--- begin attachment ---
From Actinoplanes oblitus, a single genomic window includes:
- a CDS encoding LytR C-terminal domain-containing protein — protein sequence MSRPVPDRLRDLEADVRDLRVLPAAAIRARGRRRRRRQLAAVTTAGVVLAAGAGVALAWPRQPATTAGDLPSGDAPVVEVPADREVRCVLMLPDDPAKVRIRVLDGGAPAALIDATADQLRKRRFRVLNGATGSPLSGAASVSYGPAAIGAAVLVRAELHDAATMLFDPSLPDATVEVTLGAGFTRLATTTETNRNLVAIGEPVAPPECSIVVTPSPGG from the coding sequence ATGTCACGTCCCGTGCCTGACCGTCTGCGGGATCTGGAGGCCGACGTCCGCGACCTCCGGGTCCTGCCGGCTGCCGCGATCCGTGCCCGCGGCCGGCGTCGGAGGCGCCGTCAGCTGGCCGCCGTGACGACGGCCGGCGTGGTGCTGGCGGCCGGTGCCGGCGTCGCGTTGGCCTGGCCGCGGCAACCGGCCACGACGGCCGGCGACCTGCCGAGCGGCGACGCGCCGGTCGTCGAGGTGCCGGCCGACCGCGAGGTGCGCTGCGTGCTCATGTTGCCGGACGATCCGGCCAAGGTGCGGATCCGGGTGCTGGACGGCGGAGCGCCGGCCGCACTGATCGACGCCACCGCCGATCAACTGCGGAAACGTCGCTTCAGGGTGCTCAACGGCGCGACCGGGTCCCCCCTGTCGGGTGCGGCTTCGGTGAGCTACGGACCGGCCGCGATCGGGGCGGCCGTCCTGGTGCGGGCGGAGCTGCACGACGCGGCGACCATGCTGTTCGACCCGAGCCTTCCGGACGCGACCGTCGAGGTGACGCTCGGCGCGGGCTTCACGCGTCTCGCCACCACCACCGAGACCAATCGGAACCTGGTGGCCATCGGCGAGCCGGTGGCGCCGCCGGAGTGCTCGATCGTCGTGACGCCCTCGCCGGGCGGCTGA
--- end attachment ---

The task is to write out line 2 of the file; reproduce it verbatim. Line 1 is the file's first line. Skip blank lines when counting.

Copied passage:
- a CDS encoding LytR C-terminal domain-containing protein — protein sequence MSRPVPDRLRDLEADVRDLRVLPAAAIRARGRRRRRRQLAAVTTAGVVLAAGAGVALAWPRQPATTAGDLPSGDAPVVEVPADREVRCVLMLPDDPAKVRIRVLDGGAPAALIDATADQLRKRRFRVLNGATGSPLSGAASVSYGPAAIGAAVLVRAELHDAATMLFDPSLPDATVEVTLGAGFTRLATTTETNRNLVAIGEPVAPPECSIVVTPSPGG from the coding sequence ATGTCACGTCCCGTGCCTGACCGTCTGCGGGATCTGGAGGCCGACGTCCGCGACCTCCGGGTCCTGCCGGCTGCCGCGATCCGTGCCCGCGGCCGGCGTCGGAGGCGCCGTCAGCTGGCCGCCGTGACGACGGCCGGCGTGGTGCTGGCGGCCGGTGCCGGCGTCGCGTTGGCCTGGCCGCGGCAACCGGCCACGACGGCCGGCGACCTGCCGAGCGGCGACGCGCCGGTCGTCGAGGTGCCGGCCGACCGCGAGGTGCGCTGCGTGCTCATGTTGCCGGACGATCCGGCCAAGGTGCGGATCCGGGTGCTGGACGGCGGAGCGCCGGCCGCACTGATCGACGCCACCGCCGATCAACTGCGGAAACGTCGCTTCAGGGTGCTCAACGGCGCGACCGGGTCCCCCCTGTCGGGTGCGGCTTCGGTGAGCTACGGACCGGCCGCGATCGGGGCGGCCGTCCTGGTGCGGGCGGAGCTGCACGACGCGGCGACCATGCTGTTCGACCCGAGCCTTCCGGACGCGACCGTCGAGGTGACGCTCGGCGCGGGCTTCACGCGTCTCGCCACCACCACCGAGACCAATCGGAACCTGGTGGCCATCGGCGAGCCGGTGGCGCCGCCGGAGTGCTCGATCGTCGTGACGCCCTCGCCGGGCGGCTGA